On Jun 16, 8:09 pm, David B. Horvath, CCP <dhorv...@notchur.biz>
> I always find arguments like this amusing. If the rules for the job
> prohibit employment, then it doesn't matter if you "forget" some
> college "incident". There is a difference between an "incident" (no
> conviction) and a drug conviction.
If the issue is black and white, such as a conviction on record and a
prohibition of hiring people with that conviction, it's pretty clear
However, as Pat correctly noted, if someone has been 100% trouble free
for 20 years since that conviction, should the conviction should still
be held against someone? Also, some "convictions" may be improperly
classified as more serious than they actually. Should a single
conviction for public drunkenness or shoplifting 20 years ago deny
someone from employment that has restrictions that you speak of?
> I work in an industry that has federal regulations prohibiting the
> employer from hiring anyone convicted for a crime of dishonesty
> (things like theft, embezzlement, etc.). It doesn't matter if I forgot
> about some conviction for stealing while in college, it would be
> improper for me to be hired for that job. Fortunately, there are no
> such convictions in my background.
In the real world, often decisions are made on issues that are NOT
"black and white" and this is where secret data bases can be
troubling. Suppose someone was arrested but aquitted of the charges.
A potential employer might be turned off by that history despite there
being no conviction and even if there is no official company policy or
> I'm sure I'd remember if there was.
More insidious is the fact there may be inaccurate stuff on your
record. You say you find this argument amusing, but I don't think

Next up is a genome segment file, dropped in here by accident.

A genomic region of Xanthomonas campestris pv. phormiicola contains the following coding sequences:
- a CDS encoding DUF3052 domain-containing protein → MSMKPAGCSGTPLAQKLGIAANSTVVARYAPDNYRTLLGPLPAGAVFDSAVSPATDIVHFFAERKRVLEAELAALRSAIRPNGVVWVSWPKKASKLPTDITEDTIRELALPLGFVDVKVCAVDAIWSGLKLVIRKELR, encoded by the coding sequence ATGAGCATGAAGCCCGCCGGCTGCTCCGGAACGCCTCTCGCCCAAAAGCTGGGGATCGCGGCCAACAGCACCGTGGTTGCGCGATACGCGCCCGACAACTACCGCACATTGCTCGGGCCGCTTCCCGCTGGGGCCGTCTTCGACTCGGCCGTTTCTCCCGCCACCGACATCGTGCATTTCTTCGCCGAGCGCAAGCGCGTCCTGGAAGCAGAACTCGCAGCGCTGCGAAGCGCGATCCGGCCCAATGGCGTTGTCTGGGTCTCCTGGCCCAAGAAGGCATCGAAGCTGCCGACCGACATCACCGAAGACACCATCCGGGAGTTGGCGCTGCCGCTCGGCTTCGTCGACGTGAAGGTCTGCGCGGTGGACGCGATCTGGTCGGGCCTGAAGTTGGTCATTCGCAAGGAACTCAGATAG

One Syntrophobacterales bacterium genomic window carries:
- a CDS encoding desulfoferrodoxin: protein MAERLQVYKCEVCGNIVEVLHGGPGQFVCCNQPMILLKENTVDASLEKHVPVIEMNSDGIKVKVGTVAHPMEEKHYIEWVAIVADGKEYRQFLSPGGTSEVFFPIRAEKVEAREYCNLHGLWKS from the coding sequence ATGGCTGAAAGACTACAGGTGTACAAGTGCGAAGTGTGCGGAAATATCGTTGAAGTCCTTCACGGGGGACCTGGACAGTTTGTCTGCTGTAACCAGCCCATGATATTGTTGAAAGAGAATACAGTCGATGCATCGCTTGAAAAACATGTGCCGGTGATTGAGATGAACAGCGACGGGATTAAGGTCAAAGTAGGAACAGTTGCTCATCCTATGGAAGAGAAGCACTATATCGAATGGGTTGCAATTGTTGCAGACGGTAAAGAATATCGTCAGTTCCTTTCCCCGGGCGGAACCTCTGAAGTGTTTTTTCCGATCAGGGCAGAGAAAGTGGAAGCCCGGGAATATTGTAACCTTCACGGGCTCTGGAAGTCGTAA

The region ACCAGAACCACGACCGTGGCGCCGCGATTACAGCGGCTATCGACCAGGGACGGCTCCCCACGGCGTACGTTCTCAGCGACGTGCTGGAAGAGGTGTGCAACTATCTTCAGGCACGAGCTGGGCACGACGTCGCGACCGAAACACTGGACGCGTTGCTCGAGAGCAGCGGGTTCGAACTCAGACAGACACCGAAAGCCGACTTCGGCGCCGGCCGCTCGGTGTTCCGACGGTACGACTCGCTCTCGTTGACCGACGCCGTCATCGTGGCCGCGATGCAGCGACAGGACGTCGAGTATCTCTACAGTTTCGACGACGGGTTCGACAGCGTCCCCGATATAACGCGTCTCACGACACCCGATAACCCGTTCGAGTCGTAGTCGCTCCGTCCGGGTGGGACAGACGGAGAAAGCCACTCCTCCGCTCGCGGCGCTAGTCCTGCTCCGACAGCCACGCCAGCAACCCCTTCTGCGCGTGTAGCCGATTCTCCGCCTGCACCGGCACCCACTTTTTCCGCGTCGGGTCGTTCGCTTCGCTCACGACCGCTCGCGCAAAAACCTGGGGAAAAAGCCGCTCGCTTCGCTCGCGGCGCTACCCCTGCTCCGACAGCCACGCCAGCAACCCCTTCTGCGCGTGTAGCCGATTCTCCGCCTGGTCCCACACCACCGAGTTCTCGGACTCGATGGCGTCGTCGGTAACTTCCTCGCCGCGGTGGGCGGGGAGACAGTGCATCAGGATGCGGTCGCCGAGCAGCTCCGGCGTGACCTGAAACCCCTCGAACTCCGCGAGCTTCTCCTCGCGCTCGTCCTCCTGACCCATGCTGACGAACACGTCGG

you'd be amused to find distortions or blatant errors about you in
some privately maintained database that is hindernig your chance of
employment or mortage or apartment. Errors happen, particulary if
there are no controls. Also, there is the chance of malicious
entries. After four years of college, it is only natural for a person
to be involved in some sort of misunderstanding with a fellow student,
roommate, faculty, etc.
These things do happen and people are hurt by them. It is very
difficult to correct the record, especially when one doesn't even
known where the "records" are maintained and by whom.
You say you'd "remember" any incidents, but obviously not gonna
remember something that never happened. It's 20 years later and the
database says you were arrested but acquitted. How do you prove it's
> Computers and data indexing make the information easier to find but do
> not change the underlying issues! If you have to report a conviction
> or not get a job because of one (regulations) or not get a security
> clearance (again regulations), then you should not!
Older people have been fired from jobs because of some distant
indiscretion -- properly disclosed -- as a result of newly past laws;
laws that make no allowance for time passed. The authorities say "oh
the law wasn't meant to apply to people like him", but the guy is
still out of job and his life ruined.
> An employer can not apply these rules against you if it was another
> family member who was convicted.
An employer can, and will, do anything they damn well please. AFAIK,
there is no law against discrimination because of family background
(only ethnic discrimination is prohibited). An employer would just
find an excuse anyway.
> [TELECOM Digest Editor's Note: The difficulty with laws like this is
> they make no allowance for people who have geuinely changed their
> direction in life. If you commit some crime, and you 'do the time',
> then *theoretically* at least, you have been forgiven by society, have
> you not? The rules and laws you mention make a lie out of the
> rehabilitation model, and effectively punish the offender forever.
Very true, especially when the time since the conviction has been